Healthy lifestyle behavior was related to a lesser risk of stroke.[8] Inspiring patients to change their lifestyle behavior is very difficult to achieve in the US, there is need to design healthy lifestyle strategies personalized for the patients and regular monitoring and follow up.[9],[10] Keeping a low BMI, exercising regularly, and avoiding cigarette smoking are related to increased cardiorespiratory fitness throughout an adult life span.[11]

In the US, many individuals with chronic diseases share mutual lifestyle behaviors, mostly cigarette smoking, poor diet, sedentariness, and obesity, physical inactivity and these factors are associated with total deaths in the US.[12] Among individuals aged 70–90 years, commitment to a mediterranean diet and healthy lifestyle was related to lower mortality rate.[13] Individuals with high BP, can lower their BP through lifestyle modification.[14] Cigarette smoking and excessive weight gain are risk factors for pneumonia among men and women.[15] A physical activity intervention was effective in improving cardiorespiratory fitness, and reducing BP among inactive healthy adults.[16] Behavioral intervention in clinical settings was associated with a decrease in waist circumference among obese individuals.[17]

The objective of this review was to evaluate the prevalence of behavioral risk factors, which are physical inactivity, overweight, obesity, smoking, hypertension, hypercholesterolemia, poor diet, and heavy alcohol consumption among US adults in all the US states including Washington DC and all the territories from 2001 to 2009, and 2011–2017 using data obtained from the behavioral risk factor surveillance system (BRFSS) database managed by the Centers for Disease Control and Prevention (CDC).


  Materials and Methods Top


Relevant studies that reported on the prevalence of behavioral risk factors among US citizens obtainable up to august 2019 were evaluated. PubMed database was used. The MeSH system was used to extract relevant research studies from PubMed using the following keywords; Behavior problems, Assessment, Screening, Tobacco use, Smoking prevention, Cardiovascular Risk Factors, Sociodemographic, Americans, Physical Activity Level, and Racial Difference. All the selected articles were published in English.

Data from the survey of behavioral risk factors for all the US States, including Washington DC and all Territories was extracted from The BRFSS database.[18] BRFSS is a state-run-based investigation system that collects data on many activities and situations that puts US adults (age ≥18 years) at risk for chronic diseases. Skilled assessors collect data every month by means of an unbiased probability sample of households through telephone calls.


  Findings Top


Symbols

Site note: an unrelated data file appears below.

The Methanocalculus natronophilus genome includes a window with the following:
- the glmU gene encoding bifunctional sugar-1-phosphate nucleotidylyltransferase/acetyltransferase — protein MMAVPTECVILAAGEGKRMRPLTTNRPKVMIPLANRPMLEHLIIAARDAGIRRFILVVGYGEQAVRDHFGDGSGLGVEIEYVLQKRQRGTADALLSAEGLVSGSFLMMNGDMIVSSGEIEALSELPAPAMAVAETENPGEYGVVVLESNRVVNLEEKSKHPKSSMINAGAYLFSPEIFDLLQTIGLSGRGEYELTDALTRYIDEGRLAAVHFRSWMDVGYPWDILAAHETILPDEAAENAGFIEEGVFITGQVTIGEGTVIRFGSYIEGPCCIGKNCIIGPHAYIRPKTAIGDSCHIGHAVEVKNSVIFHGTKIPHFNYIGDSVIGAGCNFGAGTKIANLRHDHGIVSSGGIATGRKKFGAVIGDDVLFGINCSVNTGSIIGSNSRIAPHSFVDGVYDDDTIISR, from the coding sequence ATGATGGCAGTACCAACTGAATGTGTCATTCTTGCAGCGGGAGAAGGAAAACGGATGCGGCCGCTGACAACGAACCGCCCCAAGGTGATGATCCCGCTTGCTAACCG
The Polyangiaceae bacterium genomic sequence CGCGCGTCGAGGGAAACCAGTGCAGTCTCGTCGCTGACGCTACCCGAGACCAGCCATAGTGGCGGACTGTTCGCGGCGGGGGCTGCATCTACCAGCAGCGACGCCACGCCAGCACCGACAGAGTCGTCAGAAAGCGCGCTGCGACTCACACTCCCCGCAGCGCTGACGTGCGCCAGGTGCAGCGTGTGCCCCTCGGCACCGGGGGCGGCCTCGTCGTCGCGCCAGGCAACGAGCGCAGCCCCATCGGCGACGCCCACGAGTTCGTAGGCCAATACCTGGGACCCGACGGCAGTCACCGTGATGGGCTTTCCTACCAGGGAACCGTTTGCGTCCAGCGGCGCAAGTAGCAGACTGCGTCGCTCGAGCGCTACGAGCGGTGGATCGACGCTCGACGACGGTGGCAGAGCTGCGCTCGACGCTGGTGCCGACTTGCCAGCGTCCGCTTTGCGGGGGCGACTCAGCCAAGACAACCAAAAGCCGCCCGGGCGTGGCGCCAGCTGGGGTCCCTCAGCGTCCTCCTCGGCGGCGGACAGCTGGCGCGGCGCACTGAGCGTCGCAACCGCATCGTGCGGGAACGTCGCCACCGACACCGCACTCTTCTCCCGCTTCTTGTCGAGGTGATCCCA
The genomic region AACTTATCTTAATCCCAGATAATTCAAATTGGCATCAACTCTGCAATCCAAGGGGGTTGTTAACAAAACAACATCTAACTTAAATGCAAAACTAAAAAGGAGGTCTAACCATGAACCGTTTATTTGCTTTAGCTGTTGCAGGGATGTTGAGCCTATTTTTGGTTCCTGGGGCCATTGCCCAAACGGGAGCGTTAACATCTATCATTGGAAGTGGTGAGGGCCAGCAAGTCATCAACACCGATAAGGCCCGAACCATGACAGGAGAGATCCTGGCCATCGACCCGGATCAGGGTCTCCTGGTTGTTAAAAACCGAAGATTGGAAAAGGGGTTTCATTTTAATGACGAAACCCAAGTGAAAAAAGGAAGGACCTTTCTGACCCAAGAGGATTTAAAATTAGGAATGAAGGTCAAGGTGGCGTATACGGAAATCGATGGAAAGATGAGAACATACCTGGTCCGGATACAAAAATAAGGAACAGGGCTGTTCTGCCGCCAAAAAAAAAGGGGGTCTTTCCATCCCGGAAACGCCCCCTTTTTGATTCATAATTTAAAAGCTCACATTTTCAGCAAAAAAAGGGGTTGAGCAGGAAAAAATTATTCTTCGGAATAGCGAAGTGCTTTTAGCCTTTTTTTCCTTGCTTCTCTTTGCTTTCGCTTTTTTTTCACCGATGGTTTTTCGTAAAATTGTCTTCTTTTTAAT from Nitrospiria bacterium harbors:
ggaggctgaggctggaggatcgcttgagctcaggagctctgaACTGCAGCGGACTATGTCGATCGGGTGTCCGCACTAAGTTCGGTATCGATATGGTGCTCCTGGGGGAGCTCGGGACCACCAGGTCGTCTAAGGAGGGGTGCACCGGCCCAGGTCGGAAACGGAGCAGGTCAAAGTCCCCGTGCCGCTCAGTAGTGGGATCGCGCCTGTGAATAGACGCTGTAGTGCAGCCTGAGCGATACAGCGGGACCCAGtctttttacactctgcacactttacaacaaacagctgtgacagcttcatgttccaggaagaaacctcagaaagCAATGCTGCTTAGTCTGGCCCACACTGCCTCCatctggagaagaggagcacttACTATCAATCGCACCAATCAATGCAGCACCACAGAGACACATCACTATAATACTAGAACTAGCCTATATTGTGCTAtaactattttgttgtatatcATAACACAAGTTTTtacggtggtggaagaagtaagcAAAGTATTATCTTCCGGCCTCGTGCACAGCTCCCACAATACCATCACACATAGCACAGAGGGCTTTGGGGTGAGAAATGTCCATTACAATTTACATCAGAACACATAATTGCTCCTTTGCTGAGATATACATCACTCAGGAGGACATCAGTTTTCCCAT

% = percent, CI = 95% confidence interval, N or n = “Sample Size,” this means the number of US states included in the survey. **= Median value signifies reported with no confidence intervals.

Survey on the United States of America Adults physical activity levels, accumulation of up to 30 min and above of moderate physical activity 5 or more days/week, or vigorous physical activity for 20 min 3 or more days/week (2001, 2003, 2005, 2007, 2009)

The outcome of this surveys in [Table 1], shows that in the year 2001, a proportion of 46.1% (yes), of a percentage of total US adult population accumulated up to 30 min and above of moderate physical activity 5 or more days/week, or vigorous intensity physical activity for 20 min 3 or more days/week, while 54.0% (no) did not. In the year 2003, a proportion of 47.2% (yes), of a percentage of total US adult population accumulated up to 30 min and above of moderate physical activity 5 or more days/week, or vigorous intensity physical activity for 20 min 3 or more days/week, while 52.8 (no) did not. In the year 2005, a proportion of 48.7% (yes), of a percentage of total US adult population accumulated up to 30 min and above of moderate physical activity 5 or more days/week, or vigorous intensity physical activity for 20 min 3 or more days/week while 51.3 (no) did not. In the year 2007, a proportion of 49.2% (yes), of a percentage of total US adult population accumulated up to 30 min and above of moderate physical activity 5 or more days/week, or vigorous intensity physical activity for 20 min 3 or more days/week while 50.8% (no) did not. In the year 2009, a proportion of 50.6% (yes), of a percentage of total US adult population accumulated up to 30 min and above of moderate physical activity 5 or more days/week, or vigorous intensity physical activity for 20 min 3 or more days/week while 49.4% (no) did not. These results demonstrated a steady rise in physical activity level among a proportion of the US adult population from 2001 to 2009, though US adults have not met up with the recommended dose of physical activity.
Table 1: United states of America adults physical activity level, accumulation of up to 30 min and above of moderate physical activity 5 or more days/week, or vigorous physical activity for 20 min 3 or more days/week (2001, 2003, 2005, 2007, 2009)